• Magnification: 6x
  • Accuracy: Within 1 yard
  • Tournament Legality: Legal with Slope Mode turned off

A couple of things to note are that the NX10 is a touch on the heavy side and the non-customized version looks pretty bland. However, it’s undoubtedly worth the extra $10 over the NX9.

3. Bushnell Tour V5 Laser Rangefinder

Bushnell Tour V5 Laser Rangefinder

Bushnell has always been known to make quality rangefinders. The Tour V5, in particular, offers several improvements over the Tour V4 including a visual lock-on aid, magnetic cart mount, and enhanced optics.

This rangefinder performed exceptionally well during our tests, it has high customer reviews, it has a modern, quality construction, and it’s trusted by countless professional golfers.

In fact, if you’re willing to spend a few hundred bucks on a quality rangefinder that will last, this is one of your best bets.


First, you have the PinSeeker technology, which was also used in the V4 and V3 models. This technology is designed to make it as easy as possible to lock onto the pin, with a JOLT vibrating pulse and a flashing red ring that is new to the V5.

Next is a BITE magnetic cart mount, also new to the V5. This allows you to easily attach the rangefinder to a cart bar.

The sightline image quality has also been improved, with an image that is brighter and more vivid.

The Tour V5 also comes with the Bushnell Golf app. This app provides 3D flyovers, aerial views in full colour, hole layouts, and GPS distances to inform your round even more.

  • Weight: 0.5 pounds
  • Range: 5-1300 yards
  • Magnification: 6x
  • Accuracy: Within 1 yard
  • Tournament Legality: Legal

Bushnell’s PinSeeker technology is very powerful, but it’s important to know how to use it correctly in order to derive the most benefit from it. Be sure to read the manual well before using.

In any case, the Tour V5 is definitely worth getting over previous Tour models. A slope version, called the Tour V5 Shift, is also available, as is a Patriot Pack that includes a protective case and a divot repair tool.

4. TecTecTec KLYR Laser Rangefinder

TecTecTec KLYR Laser Rangefinder

The KLYR is a brand new laser rangefinder offering by TecTecTec. It has a modern, pocket-sized design with a matte finish, and it packs versatile features such as a built-in magnet and belt clip at a very affordable price point.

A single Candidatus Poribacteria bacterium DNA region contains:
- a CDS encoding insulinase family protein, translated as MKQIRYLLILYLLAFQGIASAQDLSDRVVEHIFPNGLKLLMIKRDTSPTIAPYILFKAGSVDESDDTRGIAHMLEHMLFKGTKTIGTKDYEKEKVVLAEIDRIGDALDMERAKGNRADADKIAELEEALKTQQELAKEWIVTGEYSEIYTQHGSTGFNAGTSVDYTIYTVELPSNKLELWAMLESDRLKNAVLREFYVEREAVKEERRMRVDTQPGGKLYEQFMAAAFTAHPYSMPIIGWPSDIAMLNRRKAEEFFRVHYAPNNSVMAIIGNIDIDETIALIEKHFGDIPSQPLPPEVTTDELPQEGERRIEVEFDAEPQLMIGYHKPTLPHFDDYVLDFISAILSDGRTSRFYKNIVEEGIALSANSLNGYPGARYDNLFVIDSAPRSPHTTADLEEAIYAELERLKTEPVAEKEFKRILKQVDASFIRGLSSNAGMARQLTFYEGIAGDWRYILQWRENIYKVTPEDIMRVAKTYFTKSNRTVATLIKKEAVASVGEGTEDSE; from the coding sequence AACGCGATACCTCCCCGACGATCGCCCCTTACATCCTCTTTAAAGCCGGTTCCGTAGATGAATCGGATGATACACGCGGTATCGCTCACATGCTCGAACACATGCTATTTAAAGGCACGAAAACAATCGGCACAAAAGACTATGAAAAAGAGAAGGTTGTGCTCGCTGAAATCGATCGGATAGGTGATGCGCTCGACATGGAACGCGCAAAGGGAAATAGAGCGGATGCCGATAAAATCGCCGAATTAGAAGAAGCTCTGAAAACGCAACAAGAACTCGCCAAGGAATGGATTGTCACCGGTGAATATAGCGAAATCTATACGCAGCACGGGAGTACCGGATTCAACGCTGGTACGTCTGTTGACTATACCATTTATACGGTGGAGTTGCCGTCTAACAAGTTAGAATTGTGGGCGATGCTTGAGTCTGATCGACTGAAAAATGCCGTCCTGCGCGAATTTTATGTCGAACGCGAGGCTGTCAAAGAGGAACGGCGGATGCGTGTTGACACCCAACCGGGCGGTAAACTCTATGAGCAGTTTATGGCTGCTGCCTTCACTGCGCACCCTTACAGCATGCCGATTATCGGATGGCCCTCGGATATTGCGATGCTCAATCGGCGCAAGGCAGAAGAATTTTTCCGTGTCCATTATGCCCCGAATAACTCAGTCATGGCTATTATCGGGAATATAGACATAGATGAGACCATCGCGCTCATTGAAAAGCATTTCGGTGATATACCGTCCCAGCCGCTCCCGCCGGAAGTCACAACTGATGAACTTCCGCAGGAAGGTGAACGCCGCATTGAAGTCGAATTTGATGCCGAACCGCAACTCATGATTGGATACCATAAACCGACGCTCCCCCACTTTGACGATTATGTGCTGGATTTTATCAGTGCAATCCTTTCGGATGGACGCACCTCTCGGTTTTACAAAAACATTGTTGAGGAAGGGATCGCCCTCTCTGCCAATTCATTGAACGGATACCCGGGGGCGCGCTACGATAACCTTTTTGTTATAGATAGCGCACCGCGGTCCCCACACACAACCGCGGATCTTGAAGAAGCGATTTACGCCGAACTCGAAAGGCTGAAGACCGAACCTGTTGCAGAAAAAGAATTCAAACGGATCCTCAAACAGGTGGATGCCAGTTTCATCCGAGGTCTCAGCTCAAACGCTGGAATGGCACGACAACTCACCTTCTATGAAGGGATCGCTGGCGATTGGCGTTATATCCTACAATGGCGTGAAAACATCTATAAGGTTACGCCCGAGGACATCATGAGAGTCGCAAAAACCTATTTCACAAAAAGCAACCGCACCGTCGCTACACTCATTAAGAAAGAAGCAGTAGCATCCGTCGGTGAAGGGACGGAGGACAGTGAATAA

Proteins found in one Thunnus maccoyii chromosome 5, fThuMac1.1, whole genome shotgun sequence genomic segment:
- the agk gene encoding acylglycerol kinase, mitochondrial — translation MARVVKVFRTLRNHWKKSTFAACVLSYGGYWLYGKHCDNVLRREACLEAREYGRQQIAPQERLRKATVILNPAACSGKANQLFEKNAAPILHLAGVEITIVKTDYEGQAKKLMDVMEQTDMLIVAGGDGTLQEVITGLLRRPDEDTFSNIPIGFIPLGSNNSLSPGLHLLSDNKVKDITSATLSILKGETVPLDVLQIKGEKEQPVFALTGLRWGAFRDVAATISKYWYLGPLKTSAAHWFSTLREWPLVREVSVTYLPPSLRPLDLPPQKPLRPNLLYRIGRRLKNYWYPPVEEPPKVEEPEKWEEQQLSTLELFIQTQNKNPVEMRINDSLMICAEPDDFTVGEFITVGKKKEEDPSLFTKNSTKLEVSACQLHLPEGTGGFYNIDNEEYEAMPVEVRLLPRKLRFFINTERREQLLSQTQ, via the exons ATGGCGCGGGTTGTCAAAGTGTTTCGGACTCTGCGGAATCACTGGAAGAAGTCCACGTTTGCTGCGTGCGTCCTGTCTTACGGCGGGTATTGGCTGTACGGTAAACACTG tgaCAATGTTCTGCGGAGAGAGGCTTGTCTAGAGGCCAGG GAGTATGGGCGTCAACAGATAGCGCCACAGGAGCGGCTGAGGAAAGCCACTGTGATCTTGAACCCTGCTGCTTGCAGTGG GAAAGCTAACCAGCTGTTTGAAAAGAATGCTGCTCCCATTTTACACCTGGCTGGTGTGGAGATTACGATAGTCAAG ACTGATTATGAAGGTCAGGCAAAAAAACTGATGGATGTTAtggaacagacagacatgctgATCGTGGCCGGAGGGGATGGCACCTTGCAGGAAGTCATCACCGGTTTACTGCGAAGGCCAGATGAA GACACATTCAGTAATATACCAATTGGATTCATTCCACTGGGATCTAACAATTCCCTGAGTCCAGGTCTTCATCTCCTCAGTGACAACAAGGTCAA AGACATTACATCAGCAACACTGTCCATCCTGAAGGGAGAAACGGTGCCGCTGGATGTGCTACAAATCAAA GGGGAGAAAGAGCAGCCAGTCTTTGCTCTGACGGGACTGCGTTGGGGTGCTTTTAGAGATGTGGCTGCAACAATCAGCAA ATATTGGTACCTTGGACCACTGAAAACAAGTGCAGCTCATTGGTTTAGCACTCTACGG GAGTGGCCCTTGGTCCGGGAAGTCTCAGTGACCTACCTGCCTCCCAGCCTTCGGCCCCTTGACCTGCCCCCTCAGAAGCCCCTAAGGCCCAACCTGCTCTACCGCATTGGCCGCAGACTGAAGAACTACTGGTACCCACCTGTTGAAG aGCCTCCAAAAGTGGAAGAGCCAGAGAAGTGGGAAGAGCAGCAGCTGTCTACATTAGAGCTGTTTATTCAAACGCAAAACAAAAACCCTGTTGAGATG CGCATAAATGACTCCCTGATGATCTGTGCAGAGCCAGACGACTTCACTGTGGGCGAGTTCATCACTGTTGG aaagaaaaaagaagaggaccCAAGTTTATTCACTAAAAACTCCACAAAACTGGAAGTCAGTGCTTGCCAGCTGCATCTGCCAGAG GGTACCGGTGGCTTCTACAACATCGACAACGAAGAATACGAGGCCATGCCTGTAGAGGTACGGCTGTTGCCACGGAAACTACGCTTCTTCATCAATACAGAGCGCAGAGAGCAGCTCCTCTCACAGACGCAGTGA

The reviews and ratings that have come out so far for the KLYR are stellar. It’s meant to be an upgrade to TecTecTec’s massively popular VPRO500 rangefinder, offering features such as Target Lock and slope mode.

TecTecTec considers the KLYR to be the most exciting product they’ve ever brought to market, and they hope it will set them down the path of the future.


The TecTecTec KLYR is compact, coming in at about 30% smaller than the average rangefinder. It has a continuous scan mode for measuring distances to bunkers, hazards, and other points on the course.

The KLYR also has a Target Lock feature, which involves pressing and holding the Power button and slowly moving the aim over the flag from an object behind the flag. The rangefinder will lock onto the flag and display the yardage.

There is also a slope mode that compensates for uphill or downhill shots; this can be toggled off for legal tournament play.

Another feature of the KLYR is a built-in neodymium magnet that allows for attaching to any metal surface.

Included is a unique belt clip that works with the KLYR’s magnet, allowing you to wear the rangefinder on your belt for quick access. Also included are a premium water-resistant case, battery, and magnetic ball marker that can attach to the case.

  • Weight: 1.1 pounds
  • Range: 800 yards
  • Magnification: 6x
  • Accuracy: Within 1 yard
  • Tournament Legality: Legal with Slope Mode turned off

The KLYR rangefinder is highly accurate, fast, stylish, and has impressive optics, although some dislike like how the plastic exterior doesn’t have a weighty feel to it.

5. TecTecTec VPRO500 Rangefinder

TecTecTec VPRO500 Rangefinder New

The VPRO500 is one of TecTecTec’s older rangefinder models that has been a best-seller for many years. It is considered one of the best budget-friendly rangefinders on the market, and the high ratings would certainly seem to agree.

The VPRO500 is very versatile with continuous scanning, first-target priority, Pinsensor technology, diopter adjustment, and more.

In addition, TecTecTec is a family-owned and operated company with excellent customer support.


The VPRO500 utilizes Pinsensor technology to accurately measure the distance to a flagstick, even when it’s surrounded by background objects such as trees.

Beyond this, the rangefinder can run on the following three modes:

  1. Normal Mode: finds distances to objects of your choice; best for general use when other modes aren’t needed
  2. Scan Mode: calculates distances to terrain in a continuous manner; best for finding multiple distances to hazards or other terrain other than the flagstick
  3. Pin Mode: accurately measures the distance to any pin; best when the pin is farther away or has a wooded area in the background